Some years ago when I was a Grant Review Panellist for the City of Toronto Drug Prevention Grants Committee, I had the opportunity to study proposals from about 100-120 non-profit groups per year. I had participated in some on-site observations at times, looking for results of the funds we approved.
Following are examples of known Best Practices which prevented
(note, this is not about addiction treatment, but drug abuse prevention, before it starts – although you would definitely find this practical in treatment programs too)
THE ARTS: We learned that programs which included on-hands training and practice in the arts such as sculpturing, drama, dance, and most anything artistically expressive worked well in attracting youth and by granting them the right to create constructively and be acknowledged favorably for a job well done, or for learning and improving.
Interestingly it steered youth away from the route of gangs, drugs, crime.
COMMUNICATION: Programs which got youth improving their own communication skills between each other, or with themselves and parents, or themselves and teachers, or to mentors generally reduced the desire for drug use. Friendly, non-explosive two-way communication magically resolves problems, eliminates conflicts, and gives a person assurance that he/she has been heard and understood, It’s good for any of us. With the resultant reduced stress, the reach for drugs (illicit or prescribed) did reduce.
SKILLS BUILDING: Some non-profit groups had brilliant ideas of skills building which did not cost a lot of funds. And often donations in-kind and volunteer-time were gotten from other sources. Any of the above examples would fit in this category; and anything else whether it be learning computer skills to increased literacy, or better yet, how to tutor another, to learning how to do public speaking; or simply getting youth to volunteer to paint houses or even sew are examples of Skills Building.
SPORTS: This is another one. One can get a basketball team going for example, or girl’s floor-hockey. And with a good coach one transfers the skill of being a team-member, of working together, and develops skill at the sport and one and all experience the thrill of competition and its fun too. It’s another time-honoured drug prevention method. And on a neighbourhood level it sure beats the gang member “team spirit” which too-often includes drug dealing and major crime.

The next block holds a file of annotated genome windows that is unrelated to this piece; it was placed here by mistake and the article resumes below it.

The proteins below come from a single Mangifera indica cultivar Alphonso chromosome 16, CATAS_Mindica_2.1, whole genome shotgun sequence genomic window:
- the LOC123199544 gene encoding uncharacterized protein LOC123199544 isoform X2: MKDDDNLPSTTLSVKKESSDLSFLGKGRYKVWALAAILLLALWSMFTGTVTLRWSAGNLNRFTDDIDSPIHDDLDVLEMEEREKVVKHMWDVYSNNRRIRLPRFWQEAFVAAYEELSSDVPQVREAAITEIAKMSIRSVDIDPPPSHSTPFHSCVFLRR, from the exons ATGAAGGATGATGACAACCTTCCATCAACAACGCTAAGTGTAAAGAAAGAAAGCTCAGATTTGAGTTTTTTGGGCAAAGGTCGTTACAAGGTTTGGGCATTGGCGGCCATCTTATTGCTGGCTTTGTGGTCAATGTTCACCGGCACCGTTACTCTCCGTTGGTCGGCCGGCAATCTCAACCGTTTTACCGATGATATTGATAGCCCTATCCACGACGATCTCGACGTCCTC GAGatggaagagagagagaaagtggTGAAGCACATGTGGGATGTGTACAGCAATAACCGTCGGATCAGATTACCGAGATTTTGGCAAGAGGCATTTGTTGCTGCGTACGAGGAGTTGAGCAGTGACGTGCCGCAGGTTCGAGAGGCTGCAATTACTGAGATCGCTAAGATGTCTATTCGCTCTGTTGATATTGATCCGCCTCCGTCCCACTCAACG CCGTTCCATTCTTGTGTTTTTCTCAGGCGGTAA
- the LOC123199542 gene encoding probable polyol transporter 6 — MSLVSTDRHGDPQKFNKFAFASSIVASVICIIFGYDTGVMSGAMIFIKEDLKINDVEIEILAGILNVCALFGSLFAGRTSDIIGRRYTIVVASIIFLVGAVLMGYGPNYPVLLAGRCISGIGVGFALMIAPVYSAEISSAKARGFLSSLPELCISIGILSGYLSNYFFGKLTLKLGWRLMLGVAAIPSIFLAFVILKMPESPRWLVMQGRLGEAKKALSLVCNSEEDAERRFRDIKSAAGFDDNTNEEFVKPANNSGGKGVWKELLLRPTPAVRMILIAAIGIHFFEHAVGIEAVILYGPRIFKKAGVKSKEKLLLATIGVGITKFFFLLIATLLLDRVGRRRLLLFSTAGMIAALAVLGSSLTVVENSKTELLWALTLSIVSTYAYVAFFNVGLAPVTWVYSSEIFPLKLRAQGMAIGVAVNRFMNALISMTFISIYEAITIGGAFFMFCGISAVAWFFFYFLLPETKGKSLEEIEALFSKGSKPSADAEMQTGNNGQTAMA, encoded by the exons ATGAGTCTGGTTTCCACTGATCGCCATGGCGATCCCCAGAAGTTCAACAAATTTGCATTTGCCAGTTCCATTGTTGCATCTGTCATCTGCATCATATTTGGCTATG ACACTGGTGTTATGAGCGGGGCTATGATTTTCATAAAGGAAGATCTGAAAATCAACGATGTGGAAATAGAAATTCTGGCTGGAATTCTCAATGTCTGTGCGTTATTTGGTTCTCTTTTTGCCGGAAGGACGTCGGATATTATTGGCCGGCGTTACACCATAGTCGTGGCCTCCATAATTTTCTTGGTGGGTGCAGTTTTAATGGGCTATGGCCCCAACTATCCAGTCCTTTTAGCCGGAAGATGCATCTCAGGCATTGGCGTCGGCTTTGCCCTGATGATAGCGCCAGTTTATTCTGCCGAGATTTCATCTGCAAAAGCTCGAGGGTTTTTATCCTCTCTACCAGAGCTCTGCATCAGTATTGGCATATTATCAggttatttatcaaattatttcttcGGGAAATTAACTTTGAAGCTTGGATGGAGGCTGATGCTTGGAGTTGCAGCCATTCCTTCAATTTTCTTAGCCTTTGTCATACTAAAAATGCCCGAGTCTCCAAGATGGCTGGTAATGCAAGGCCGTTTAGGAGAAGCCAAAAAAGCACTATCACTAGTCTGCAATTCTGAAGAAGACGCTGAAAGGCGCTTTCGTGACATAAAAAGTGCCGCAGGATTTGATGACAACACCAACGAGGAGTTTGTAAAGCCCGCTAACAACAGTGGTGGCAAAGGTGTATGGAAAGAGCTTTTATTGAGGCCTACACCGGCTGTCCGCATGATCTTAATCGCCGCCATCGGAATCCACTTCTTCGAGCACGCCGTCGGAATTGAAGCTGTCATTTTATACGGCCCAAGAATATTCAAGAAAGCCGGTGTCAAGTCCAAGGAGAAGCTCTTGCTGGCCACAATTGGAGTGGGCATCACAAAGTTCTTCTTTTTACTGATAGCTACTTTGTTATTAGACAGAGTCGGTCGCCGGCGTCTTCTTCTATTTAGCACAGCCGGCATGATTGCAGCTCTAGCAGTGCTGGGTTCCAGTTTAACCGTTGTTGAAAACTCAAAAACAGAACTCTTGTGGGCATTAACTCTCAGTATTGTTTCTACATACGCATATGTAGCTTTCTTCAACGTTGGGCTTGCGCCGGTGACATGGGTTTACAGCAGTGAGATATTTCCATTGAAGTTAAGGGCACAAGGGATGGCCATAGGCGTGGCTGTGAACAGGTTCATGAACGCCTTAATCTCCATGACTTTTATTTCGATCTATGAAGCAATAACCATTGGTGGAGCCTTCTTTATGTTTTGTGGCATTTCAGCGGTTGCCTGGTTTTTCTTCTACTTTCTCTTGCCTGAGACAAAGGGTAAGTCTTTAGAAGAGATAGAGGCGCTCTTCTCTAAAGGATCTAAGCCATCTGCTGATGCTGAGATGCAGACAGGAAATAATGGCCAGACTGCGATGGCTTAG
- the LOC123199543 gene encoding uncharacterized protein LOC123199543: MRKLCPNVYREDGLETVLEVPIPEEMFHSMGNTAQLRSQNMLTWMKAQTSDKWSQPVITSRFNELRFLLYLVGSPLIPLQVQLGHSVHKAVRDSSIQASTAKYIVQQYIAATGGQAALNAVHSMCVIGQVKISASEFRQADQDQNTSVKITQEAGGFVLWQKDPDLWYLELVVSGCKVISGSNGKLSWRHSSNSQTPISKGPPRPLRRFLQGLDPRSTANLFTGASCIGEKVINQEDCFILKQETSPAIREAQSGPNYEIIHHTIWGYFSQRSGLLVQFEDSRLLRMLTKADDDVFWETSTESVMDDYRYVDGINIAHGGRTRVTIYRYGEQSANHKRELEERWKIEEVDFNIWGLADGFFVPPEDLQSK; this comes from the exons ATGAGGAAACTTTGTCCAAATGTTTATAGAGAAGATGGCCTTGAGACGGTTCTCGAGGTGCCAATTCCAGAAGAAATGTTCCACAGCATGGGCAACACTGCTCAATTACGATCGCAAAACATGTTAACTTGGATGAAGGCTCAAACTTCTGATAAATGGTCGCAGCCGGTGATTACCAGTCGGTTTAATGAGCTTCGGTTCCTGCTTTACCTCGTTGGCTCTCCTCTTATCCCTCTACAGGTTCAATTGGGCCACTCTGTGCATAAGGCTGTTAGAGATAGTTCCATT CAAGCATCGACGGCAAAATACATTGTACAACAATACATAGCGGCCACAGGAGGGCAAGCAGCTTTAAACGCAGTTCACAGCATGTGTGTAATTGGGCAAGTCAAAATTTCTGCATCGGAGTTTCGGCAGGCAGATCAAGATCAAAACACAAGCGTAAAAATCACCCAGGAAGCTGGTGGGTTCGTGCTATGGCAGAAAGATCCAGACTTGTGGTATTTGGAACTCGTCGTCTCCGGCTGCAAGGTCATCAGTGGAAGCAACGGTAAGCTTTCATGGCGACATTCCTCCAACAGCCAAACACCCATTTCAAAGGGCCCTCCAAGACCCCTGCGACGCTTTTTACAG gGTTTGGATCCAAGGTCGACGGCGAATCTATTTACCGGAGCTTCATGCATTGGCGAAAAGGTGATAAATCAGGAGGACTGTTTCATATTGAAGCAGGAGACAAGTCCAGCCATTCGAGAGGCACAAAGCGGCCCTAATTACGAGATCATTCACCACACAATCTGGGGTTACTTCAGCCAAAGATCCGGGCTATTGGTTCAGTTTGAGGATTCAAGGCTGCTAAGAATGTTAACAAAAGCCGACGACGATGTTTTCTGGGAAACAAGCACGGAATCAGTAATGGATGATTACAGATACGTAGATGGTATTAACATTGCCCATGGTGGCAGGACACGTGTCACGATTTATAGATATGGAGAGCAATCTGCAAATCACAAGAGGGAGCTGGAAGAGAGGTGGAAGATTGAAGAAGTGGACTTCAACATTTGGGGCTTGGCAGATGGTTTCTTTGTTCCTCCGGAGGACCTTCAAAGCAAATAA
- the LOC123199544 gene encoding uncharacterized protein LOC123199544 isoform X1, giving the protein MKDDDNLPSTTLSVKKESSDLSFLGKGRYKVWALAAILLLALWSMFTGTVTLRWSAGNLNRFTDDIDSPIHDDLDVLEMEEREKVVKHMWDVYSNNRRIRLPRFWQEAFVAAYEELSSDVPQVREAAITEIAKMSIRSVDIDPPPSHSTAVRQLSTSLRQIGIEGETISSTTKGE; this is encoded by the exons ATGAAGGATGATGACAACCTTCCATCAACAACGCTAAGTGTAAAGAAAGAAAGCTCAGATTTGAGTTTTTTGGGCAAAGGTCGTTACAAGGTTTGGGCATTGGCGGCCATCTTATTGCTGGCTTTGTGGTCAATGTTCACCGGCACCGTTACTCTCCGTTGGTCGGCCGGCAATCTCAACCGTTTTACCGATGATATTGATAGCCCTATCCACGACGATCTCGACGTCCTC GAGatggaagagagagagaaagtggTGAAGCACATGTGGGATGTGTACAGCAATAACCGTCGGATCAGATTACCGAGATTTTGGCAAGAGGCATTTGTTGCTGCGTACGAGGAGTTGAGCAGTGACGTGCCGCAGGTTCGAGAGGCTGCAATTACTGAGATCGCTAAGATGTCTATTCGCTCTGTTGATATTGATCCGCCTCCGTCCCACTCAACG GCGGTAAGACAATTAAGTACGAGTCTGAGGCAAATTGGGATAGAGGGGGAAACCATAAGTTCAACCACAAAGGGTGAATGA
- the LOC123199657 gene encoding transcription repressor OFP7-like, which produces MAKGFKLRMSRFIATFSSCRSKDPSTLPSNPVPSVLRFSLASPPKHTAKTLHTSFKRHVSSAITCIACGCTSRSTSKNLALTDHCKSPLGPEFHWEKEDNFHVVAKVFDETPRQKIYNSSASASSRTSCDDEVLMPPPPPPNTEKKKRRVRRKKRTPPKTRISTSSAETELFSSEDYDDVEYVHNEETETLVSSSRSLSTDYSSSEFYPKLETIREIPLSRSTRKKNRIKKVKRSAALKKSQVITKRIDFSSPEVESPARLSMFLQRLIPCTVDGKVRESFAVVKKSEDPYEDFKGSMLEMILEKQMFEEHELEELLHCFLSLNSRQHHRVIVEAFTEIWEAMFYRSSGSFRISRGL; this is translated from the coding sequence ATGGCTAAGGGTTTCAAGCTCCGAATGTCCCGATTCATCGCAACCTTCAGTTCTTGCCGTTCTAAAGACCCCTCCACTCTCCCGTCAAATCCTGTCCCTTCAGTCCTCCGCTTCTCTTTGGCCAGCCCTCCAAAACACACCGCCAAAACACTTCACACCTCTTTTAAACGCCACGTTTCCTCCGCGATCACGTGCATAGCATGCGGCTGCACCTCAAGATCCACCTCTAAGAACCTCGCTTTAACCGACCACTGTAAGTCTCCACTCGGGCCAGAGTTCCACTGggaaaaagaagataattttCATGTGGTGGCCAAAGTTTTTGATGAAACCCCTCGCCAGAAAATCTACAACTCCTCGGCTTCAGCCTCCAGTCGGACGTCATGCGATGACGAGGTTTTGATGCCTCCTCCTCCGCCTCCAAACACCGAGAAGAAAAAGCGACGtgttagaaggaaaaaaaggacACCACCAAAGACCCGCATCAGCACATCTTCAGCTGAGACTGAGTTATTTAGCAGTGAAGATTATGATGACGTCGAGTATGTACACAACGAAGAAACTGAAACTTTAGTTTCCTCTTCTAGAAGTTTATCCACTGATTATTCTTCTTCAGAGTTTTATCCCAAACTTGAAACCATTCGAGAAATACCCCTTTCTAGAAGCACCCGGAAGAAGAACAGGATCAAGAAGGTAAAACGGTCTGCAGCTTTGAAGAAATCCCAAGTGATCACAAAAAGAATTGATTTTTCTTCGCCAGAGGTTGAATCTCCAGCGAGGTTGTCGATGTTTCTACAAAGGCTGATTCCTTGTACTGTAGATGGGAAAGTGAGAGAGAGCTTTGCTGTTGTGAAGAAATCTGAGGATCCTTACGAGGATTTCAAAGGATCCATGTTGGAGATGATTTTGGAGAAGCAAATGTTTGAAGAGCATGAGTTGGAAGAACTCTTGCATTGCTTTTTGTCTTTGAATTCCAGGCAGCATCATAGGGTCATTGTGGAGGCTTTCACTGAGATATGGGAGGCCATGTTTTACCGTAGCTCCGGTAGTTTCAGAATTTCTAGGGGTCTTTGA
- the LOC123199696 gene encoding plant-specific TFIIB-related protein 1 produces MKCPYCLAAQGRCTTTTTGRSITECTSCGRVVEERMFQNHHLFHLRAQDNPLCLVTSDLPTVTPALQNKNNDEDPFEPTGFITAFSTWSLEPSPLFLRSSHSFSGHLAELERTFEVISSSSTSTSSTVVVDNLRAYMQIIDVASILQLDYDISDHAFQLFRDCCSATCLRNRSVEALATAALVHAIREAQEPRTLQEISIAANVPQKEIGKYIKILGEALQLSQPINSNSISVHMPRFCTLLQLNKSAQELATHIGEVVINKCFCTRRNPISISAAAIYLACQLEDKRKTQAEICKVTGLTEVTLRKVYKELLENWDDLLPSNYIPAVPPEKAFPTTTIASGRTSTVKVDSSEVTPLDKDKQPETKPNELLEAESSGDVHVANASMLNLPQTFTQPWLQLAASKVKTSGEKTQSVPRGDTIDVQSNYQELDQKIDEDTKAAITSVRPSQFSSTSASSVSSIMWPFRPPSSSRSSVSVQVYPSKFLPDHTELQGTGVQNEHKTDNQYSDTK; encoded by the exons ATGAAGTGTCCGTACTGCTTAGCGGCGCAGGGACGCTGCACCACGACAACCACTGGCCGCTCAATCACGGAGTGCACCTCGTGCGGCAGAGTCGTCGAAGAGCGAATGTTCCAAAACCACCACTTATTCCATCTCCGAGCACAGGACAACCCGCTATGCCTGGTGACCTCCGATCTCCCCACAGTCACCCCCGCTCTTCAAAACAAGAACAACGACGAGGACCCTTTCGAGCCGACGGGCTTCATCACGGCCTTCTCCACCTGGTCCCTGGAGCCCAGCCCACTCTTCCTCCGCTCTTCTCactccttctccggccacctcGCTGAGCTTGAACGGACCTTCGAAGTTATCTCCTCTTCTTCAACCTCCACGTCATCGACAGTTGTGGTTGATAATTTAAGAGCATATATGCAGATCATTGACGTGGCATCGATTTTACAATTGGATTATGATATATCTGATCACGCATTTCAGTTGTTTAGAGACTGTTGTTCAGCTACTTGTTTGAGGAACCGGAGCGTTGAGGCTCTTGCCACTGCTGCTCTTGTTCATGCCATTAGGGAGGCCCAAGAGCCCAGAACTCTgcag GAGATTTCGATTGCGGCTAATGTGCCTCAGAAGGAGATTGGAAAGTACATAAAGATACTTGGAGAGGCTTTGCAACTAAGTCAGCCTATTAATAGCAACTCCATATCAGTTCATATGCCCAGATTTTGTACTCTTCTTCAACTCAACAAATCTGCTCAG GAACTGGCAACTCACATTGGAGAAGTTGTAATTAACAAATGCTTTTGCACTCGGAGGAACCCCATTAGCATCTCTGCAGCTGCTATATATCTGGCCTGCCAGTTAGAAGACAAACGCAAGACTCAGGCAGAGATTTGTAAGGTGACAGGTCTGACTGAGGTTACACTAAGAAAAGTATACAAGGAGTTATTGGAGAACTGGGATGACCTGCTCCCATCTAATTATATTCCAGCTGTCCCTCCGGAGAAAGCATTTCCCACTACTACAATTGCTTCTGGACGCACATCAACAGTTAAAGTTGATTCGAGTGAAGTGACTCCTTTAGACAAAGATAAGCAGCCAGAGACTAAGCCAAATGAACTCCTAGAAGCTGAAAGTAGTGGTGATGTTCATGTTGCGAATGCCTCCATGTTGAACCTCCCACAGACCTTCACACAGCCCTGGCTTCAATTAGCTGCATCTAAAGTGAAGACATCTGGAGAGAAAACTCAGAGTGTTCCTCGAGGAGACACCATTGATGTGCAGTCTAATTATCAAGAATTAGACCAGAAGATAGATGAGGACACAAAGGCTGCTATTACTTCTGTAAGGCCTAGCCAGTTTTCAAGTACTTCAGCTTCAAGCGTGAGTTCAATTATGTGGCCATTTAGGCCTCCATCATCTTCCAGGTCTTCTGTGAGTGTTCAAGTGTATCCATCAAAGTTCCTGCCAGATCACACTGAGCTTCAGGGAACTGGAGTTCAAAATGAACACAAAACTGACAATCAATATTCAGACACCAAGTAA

ABORIGINAL THERAPY: Now I am no expert in this subject, but from learning of the results of Moccasin Making – yes, “moccasin making” from the Native Men’s Residence, Toronto some years ago (not from my function of a drug prevention grants panellist in this case) I came to realize that these homeless men (who were not necessarily native) gained self-esteem, self-worth and realized their own creativity and produced something valuable which could be sold, traded or given as gifts. This one example of aboriginal therapy, simple and probably a thousand years old was an obvious valid stepping stone which helped men get back on their feet and able to face the world. It fits into drug prevention best practices. It’s an Art, it’s Skills Building, and includes Communication in the teaching and acknowledging of a completed product that has worth. It’s a gradient or stepping stone towards tackling bigger goals. And there are other similar examples of aboriginal therapies.
RELIGION WITHIN ONES RELIGIOUS COMMUNITY: It was common to receive a grant proposal from a Church but generally for a secular program. However, occasionally one would receive a grant proposal which included a form of Muslim or Christian teaching. As a rule, our governments do not forward any one religion by granting it money for it to teach its faith. But honestly, if we could see by a well written proposal, some of the above mentioned best practices within it, religious teaching or not, we would try to fund it – especially if the outreach was to youth of its own parish only. Fact is religion and spiritual based activities have a long history of claims of drug abuse prevention and crime prevention in their own right.
As a last note: There is a phrase more common than BEST PRACTICES that has come into use today. The phrase is EVIDENCE BASED, as I observed at the ISSUES OF SUBSTANCE 2011 CONFERENCE in Vancouver (put on by the CANADIAN CENTRE ON SUBSTANCE ABUSE). You have to show evidence of your “best practice” now. It’s not complex to find evidence by the way, if you truly have a “best practice” model. Look for it on the net. Or call your potential source of government funding and ask them for some “Best Practices Evidence/Studies”. As for the above BEST PRACTICES? You will find evidence already available on any of them by searching the net through Google or Bing, etc; or do library searches. There are studies around and you can quote them in your grant proposal.
Hope you find this useful.
Brad Z Melnychuk